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How can one objectively (read "algorithmically") select an appropriate model for doing a simple linear least-squares regression with two variables?

For example, say the data seem to show a quadratic trend, and a parabola is generated which fits the data quite well. How do we justify making this the regression? Or how do we eliminate the possibility of there existing a better model?

What I'm really worried about is this: we could just keep adding polynomial terms until we had a perfect fit for the data set (an interpolation of the points), with no error whatsoever. But this would be useless as far as predicting or extrapolating, because there would be no reason to think that the "model" was actually appropriate. So how does one balance the needs of accuracy and intuitive appeal?

(Also, please alert me if this has been asked before, I assumed it would have been but did not find anything.)

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The question itself really begs the question that you need to ask yourself which is why am I building this regression model? What will you use the model for? What do you hope to learn from the model? These are huge questions that will surely guide the steps you take in building the model. – jsk May 19 '14 at 1:55
I think the figure in the Wikipedia page for overfitting speaks by itself. – nico Jul 1 '14 at 9:30
up vote 2 down vote accepted

You can look at AIC, BIC or any of the other similar measures.

You could use your eyes and sense of the field.

Or you could avoid some of the problem by using splines.

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Thanks. I'm just a beginner in statistics, may I ask if the AIC,BIC measures are "objective" (as in derived from something), or are they basically "made-up" from statistical experience? – NotNotLogical May 18 '14 at 20:56
AIC, BIC, etc are derived from two important qualities of the model under consideration: the number of parameters (k) and the likelihood of the model (L). Consider the $AIC \equiv 2k-2\ln(L)$ - here we see a tradeoff between the number of parameters and the likelihood. – abaumann May 18 '14 at 21:42

It's likely to be the case that you are not going to be able to find a polynomial that constitutes a correct description of the relationship no matter how much data you have.

This problem may extend to almost any class of models.

However, usually we're interested in getting a good description that suffices for some purpose (a model), rather than discovering the (possibly over-complicated) actual process driving the observations.

Indeed, even where the true process is from some hypothesized class of potential models, it may be counterproductive to discover the true model (which might be of high order, for example, but the high order terms might be very very small). It may be that a simpler (i.e. wrong) model is much better for our purposes.

For example, imagine we were trying to predict the next few values in a somewhat noisy series. Any model we fit has some error in the parameter estimates, and that error will be magnified by the forecasting. It doesn't take much to have a low-order model (which is necessarily biased) with much better mean square prediction error (say) performance than the 'true' model order.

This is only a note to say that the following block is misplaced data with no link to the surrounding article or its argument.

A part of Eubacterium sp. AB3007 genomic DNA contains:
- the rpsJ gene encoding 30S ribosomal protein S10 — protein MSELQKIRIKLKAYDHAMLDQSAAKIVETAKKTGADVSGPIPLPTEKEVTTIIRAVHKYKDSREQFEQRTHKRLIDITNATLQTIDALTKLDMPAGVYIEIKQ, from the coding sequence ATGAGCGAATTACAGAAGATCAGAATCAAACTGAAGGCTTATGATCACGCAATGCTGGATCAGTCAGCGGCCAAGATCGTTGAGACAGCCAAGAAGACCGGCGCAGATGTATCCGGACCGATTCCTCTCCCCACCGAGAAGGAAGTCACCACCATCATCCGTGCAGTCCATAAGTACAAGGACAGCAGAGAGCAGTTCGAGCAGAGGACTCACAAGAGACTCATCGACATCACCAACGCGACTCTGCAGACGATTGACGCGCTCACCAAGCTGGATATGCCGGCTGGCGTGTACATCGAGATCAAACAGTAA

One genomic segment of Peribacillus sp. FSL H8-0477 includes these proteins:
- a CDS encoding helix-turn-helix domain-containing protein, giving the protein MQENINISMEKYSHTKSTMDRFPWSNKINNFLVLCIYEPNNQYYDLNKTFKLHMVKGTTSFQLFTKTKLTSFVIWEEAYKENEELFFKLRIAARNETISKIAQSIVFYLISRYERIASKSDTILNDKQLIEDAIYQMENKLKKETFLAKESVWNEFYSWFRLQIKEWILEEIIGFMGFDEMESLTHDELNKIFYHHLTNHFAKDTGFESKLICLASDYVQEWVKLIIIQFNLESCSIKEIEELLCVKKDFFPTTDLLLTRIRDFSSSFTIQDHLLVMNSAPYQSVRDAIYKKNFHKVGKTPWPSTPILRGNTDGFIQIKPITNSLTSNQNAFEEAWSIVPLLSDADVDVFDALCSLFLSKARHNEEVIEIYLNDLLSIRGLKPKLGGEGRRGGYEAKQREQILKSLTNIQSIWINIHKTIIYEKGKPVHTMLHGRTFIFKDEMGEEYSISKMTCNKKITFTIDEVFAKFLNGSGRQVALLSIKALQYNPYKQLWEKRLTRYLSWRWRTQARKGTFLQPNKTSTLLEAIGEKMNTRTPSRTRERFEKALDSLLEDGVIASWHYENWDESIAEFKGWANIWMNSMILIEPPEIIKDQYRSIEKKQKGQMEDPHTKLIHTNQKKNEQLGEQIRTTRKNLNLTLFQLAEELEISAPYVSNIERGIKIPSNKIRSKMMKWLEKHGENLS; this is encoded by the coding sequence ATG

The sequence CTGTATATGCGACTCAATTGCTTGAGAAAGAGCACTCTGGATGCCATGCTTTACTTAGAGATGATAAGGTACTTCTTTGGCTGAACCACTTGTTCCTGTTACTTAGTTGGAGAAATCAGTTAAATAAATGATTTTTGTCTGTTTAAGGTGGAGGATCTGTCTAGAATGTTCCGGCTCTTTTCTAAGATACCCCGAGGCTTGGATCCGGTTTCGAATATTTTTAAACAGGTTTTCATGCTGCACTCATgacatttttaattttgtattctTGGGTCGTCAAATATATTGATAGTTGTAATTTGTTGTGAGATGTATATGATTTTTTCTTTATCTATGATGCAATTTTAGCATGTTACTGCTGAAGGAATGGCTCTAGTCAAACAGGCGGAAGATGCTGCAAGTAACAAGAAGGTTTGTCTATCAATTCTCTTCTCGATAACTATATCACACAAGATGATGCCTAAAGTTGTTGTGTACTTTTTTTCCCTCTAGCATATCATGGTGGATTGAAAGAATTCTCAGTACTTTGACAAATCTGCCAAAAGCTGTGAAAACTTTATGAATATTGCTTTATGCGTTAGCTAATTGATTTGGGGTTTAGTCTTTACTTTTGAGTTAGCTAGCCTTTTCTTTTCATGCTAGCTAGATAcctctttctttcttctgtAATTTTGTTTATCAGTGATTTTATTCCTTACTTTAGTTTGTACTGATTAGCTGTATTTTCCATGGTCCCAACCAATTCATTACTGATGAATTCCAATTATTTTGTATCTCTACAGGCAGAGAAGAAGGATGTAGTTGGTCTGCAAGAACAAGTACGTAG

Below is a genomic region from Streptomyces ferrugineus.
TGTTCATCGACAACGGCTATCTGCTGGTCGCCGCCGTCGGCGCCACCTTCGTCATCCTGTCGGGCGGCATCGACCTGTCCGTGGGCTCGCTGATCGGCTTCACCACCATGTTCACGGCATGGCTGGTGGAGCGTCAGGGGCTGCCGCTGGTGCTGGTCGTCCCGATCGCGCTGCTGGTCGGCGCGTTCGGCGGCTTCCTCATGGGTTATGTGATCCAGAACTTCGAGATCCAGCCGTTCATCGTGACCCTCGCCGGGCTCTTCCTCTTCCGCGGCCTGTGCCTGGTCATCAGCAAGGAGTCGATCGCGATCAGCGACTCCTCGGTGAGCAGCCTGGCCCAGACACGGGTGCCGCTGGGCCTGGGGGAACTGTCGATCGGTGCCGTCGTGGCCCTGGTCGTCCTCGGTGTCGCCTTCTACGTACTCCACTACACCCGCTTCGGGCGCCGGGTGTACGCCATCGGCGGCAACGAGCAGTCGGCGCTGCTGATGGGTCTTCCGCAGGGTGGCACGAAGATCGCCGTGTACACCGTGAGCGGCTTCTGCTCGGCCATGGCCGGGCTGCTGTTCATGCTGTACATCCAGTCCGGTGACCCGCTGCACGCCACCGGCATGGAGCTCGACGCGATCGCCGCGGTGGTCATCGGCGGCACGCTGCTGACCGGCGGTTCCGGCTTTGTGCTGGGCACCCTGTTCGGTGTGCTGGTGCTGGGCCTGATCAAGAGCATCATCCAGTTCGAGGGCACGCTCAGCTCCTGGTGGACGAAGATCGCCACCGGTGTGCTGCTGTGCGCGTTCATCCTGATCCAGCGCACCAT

One common tool for evaluating model performance is at out-of-sample prediction (not necessarily over time). Cross-validation is one common way to choose models or compare model performance.

Rob Hyndman wrote a nice little introduction here.

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I would say very often people align themselves with one of three different approaches:

  • frequentists, which make use of tests such as the F-test
  • bayesians, which make use of bayesian inference
  • information theory guys, which use the BIC and AIC, just like other examples cited above.

Frequentist analysis is probably both the most straightforward and the most criticized for its shortcomings. Information theory on the other hand, underwent a boom recently, drawing the attention of more and more people as time goes by. I think you should try to understand a bit and draw some ideas from each of the three approaches. If you have no idea about what the data should contain, then the frequentist approach is a good way to start; on the other hand If you have some information on the underlying model, take a look at bayesian inference. And I would always keep the number of free parameters low, and that's what AIC and BIC try to balancing information with parameters.

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I would use restricted cubic splines which allow you to better approximate the curve. As an added refinement, may use AICc (or BIC) to chose the number of knots.

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It really depends on the specific problem and data set, sometimes a straight line is the best difficult to say anything without seeing the data. – nico Jul 1 '14 at 9:28

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